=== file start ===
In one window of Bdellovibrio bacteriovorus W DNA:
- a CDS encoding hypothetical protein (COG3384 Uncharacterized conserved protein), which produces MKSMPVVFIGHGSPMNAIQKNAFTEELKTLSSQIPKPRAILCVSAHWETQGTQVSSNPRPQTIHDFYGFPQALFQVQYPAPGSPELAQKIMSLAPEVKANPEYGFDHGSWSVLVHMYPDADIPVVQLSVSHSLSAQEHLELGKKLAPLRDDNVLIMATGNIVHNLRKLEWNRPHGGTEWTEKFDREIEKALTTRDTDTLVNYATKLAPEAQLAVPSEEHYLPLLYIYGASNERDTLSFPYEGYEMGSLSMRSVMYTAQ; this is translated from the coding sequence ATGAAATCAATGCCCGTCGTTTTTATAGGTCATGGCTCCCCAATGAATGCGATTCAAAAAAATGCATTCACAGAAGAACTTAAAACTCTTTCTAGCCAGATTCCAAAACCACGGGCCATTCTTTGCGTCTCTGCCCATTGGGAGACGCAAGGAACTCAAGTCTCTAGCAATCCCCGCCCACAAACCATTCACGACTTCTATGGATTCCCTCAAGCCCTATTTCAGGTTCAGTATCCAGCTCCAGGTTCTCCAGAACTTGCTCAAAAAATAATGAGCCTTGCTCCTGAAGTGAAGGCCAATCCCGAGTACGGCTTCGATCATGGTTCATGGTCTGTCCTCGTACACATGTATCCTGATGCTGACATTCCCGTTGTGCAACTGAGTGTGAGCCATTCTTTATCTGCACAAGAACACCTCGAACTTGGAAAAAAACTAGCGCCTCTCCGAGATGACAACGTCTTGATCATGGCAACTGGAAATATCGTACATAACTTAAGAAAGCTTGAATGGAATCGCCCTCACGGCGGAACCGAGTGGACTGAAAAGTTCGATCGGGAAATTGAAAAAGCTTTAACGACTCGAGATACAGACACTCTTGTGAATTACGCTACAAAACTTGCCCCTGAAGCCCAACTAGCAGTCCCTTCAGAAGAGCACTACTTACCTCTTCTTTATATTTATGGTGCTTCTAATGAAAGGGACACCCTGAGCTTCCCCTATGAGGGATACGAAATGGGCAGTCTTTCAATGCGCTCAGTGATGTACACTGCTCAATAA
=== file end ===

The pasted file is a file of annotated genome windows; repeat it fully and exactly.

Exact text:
In one window of Bdellovibrio bacteriovorus W DNA:
- a CDS encoding hypothetical protein (COG3384 Uncharacterized conserved protein), which produces MKSMPVVFIGHGSPMNAIQKNAFTEELKTLSSQIPKPRAILCVSAHWETQGTQVSSNPRPQTIHDFYGFPQALFQVQYPAPGSPELAQKIMSLAPEVKANPEYGFDHGSWSVLVHMYPDADIPVVQLSVSHSLSAQEHLELGKKLAPLRDDNVLIMATGNIVHNLRKLEWNRPHGGTEWTEKFDREIEKALTTRDTDTLVNYATKLAPEAQLAVPSEEHYLPLLYIYGASNERDTLSFPYEGYEMGSLSMRSVMYTAQ; this is translated from the coding sequence ATGAAATCAATGCCCGTCGTTTTTATAGGTCATGGCTCCCCAATGAATGCGATTCAAAAAAATGCATTCACAGAAGAACTTAAAACTCTTTCTAGCCAGATTCCAAAACCACGGGCCATTCTTTGCGTCTCTGCCCATTGGGAGACGCAAGGAACTCAAGTCTCTAGCAATCCCCGCCCACAAACCATTCACGACTTCTATGGATTCCCTCAAGCCCTATTTCAGGTTCAGTATCCAGCTCCAGGTTCTCCAGAACTTGCTCAAAAAATAATGAGCCTTGCTCCTGAAGTGAAGGCCAATCCCGAGTACGGCTTCGATCATGGTTCATGGTCTGTCCTCGTACACATGTATCCTGATGCTGACATTCCCGTTGTGCAACTGAGTGTGAGCCATTCTTTATCTGCACAAGAACACCTCGAACTTGGAAAAAAACTAGCGCCTCTCCGAGATGACAACGTCTTGATCATGGCAACTGGAAATATCGTACATAACTTAAGAAAGCTTGAATGGAATCGCCCTCACGGCGGAACCGAGTGGACTGAAAAGTTCGATCGGGAAATTGAAAAAGCTTTAACGACTCGAGATACAGACACTCTTGTGAATTACGCTACAAAACTTGCCCCTGAAGCCCAACTAGCAGTCCCTTCAGAAGAGCACTACTTACCTCTTCTTTATATTTATGGTGCTTCTAATGAAAGGGACACCCTGAGCTTCCCCTATGAGGGATACGAAATGGGCAGTCTTTCAATGCGCTCAGTGATGTACACTGCTCAATAA